Anne said Tony (only she called him Reuben) often left the property, mostly for employment purposes and at times up to three or four months. “During these times he was away.” she said, “I would have a forwarding address to which I wrote to but Reuben never replied. The last time I saw Reuben was with John at Black Jack Hill gathering sheep. Reuben did not say where he was going when he left in November and I have no idea of his whereabouts. John, Rueben and myself parted on good terms.” (Years later, though, it emerged that he’d left a letter in the hut for them, asking them to “look after the things I love” until he returned. It’s odd they didn’t tender this at the time. It’s also odd that if he feared John he would turn to him to look after his possessions.)
One Dark Night
A witness the coroner did find convincing was a friend who said Tony (only he knew him as Mattathyahu) had no car and relied on others for transport and had asked him the day before he disappeared to pass on a message to this friend’s cousin for a lift from Slopen Main to Hobart. The arrangement was for this cousin, who was Tony’s friend, to pick him up. The arrangement was that he’d return with him to Glen Huon. Tony would spend the night with him there and then the next day this same man would drive him into Hobart.
That’s some favour to ask for and some favour to give. The distance one way is 153 km or 2 hrs 18 minutes, excluding the trip into Hobart the next day, which would have been another 90 min return trip for the friend, and these distances and times are based on better road conditions than existed then. It was a night time journey on a Saturday. That’s great generosity. The friend connected with the flat in Hobart where the liaisons took place, said Tony (only he knew him as Karl Wolfe) had told him he’d be coming by the next day to fetch some stuff and that he’d had ‘enough down there and had to get out’. But he never turned up and he never heard from him again.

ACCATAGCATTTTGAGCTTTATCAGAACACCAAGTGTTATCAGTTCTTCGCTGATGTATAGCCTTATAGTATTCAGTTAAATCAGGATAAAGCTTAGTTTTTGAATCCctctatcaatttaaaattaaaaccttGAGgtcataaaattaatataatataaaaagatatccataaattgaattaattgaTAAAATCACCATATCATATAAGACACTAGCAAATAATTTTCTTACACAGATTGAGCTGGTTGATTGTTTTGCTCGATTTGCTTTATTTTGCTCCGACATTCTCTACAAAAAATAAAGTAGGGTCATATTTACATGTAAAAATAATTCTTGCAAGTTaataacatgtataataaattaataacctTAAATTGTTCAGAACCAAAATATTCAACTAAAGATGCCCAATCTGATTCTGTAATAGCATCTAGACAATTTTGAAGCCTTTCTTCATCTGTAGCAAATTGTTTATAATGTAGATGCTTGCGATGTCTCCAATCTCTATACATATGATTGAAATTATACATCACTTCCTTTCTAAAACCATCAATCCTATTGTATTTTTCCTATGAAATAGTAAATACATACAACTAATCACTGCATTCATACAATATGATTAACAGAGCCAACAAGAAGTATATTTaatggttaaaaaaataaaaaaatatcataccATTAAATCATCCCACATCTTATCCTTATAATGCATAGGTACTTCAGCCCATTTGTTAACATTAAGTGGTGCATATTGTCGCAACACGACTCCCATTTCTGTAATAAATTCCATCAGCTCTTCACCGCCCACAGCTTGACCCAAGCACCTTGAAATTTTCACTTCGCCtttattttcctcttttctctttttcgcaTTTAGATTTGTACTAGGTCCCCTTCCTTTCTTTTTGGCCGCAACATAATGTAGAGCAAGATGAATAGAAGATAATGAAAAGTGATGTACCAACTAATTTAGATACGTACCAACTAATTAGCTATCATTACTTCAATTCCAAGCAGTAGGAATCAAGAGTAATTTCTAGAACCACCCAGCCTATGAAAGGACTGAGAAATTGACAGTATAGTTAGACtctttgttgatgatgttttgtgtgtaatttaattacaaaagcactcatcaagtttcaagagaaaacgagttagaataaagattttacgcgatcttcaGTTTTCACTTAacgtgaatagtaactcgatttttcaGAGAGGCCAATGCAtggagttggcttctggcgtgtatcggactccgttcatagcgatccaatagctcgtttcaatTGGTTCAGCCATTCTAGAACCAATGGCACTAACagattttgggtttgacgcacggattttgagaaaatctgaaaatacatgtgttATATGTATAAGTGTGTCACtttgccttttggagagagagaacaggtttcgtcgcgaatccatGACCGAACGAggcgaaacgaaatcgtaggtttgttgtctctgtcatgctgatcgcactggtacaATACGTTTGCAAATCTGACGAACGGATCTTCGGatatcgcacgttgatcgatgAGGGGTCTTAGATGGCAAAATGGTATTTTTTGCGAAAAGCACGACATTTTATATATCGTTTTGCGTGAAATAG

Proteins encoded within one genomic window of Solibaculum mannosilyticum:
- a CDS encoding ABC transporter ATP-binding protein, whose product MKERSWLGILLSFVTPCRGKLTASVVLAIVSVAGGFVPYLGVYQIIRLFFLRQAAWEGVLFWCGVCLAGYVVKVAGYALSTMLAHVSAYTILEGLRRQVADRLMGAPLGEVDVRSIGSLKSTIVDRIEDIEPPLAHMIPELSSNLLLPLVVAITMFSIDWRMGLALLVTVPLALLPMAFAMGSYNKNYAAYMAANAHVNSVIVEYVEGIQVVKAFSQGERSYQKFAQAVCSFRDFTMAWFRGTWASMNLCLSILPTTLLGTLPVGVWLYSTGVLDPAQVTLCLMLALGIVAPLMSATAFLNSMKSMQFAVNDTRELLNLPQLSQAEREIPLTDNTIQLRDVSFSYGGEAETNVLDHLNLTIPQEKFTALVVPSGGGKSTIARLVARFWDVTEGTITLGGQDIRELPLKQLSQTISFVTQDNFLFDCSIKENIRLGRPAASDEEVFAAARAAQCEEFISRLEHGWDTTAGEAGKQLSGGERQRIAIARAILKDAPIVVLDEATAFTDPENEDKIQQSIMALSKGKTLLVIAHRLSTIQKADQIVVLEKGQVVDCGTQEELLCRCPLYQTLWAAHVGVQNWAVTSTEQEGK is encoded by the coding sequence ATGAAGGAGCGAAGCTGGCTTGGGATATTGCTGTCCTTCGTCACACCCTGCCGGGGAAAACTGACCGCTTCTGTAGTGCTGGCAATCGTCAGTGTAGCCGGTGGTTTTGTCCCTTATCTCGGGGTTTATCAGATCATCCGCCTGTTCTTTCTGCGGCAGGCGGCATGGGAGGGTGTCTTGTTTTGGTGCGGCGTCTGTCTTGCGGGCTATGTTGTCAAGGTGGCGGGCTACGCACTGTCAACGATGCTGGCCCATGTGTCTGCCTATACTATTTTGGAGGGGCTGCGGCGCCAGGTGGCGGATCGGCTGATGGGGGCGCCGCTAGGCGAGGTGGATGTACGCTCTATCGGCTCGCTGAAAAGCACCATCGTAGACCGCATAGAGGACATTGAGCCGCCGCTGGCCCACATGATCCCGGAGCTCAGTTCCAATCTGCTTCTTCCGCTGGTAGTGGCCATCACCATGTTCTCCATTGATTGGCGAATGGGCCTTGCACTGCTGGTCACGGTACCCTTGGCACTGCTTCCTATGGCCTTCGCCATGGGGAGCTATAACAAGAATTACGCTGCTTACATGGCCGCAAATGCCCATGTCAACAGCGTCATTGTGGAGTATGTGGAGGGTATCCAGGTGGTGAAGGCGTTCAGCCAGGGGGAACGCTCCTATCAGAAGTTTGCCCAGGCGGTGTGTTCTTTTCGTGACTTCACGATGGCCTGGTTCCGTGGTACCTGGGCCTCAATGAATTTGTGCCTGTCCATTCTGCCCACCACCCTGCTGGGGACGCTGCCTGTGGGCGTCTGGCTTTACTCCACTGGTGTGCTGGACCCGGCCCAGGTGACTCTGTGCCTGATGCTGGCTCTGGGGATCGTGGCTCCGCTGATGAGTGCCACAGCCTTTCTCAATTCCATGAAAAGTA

The night he was expecting his lift out of Sloping Main to Glen Huon south of Hobart, the fabulist phoned the intermediary at 8.30 p.m. to confirm his lift was arriving. He was assured his friend would be arriving in about half an hour. This seems to have been Mattathyahu’s last contact with anyone, anywhere and it’s not clear from the coronial report where he made that phone call from, because he doesn’t seem to have had a phone at the hut.
The friend providing the lift (who the coroner also found to be a reliable witness) was the person who finally reported the November 1983 disappearance in March 1984. He’d visited Mattathyahu at the Sloping Main farm several times and he’d responded to the request for a lift, even though it involved this lengthy four hour plus return drive at night. He arrived at 9.30 pm to find lights on, doors open, and the two dogs in the yard. When the friend went into the empty hut the luggage was ready to go, so after a wait of about 15 mins, he went to the Hulls, a 10 minute drive away at Saltwater River.
He asked Anne if she’d seen Tony, and she said she hadn’t and so this friend, the reliable witness, went back to Mattathyahu’s dwelling. He said he checked his friend’s belongings – the sleeping bag, a couple of trunks, a toolbox, spade, axe and wooden club, the bags standing at the door.
He waited, but the fabulist did not arrive and so then he drove to the shop at Premaydena, a 20 minute drive away, passed Saltwater River again, to phone his cousin who’d given him the message, then returned to his friend’s place and waited again until midnight, and this I have to say seems incredibly kind hearted or downright concerned after that long drive from the Huon Valley, especially as he’d only got the message around 4 pm that afternoon, a Saturday and especially if it crossed his mind even just for a moment that his friend was simply standing him up or that there was some confusion.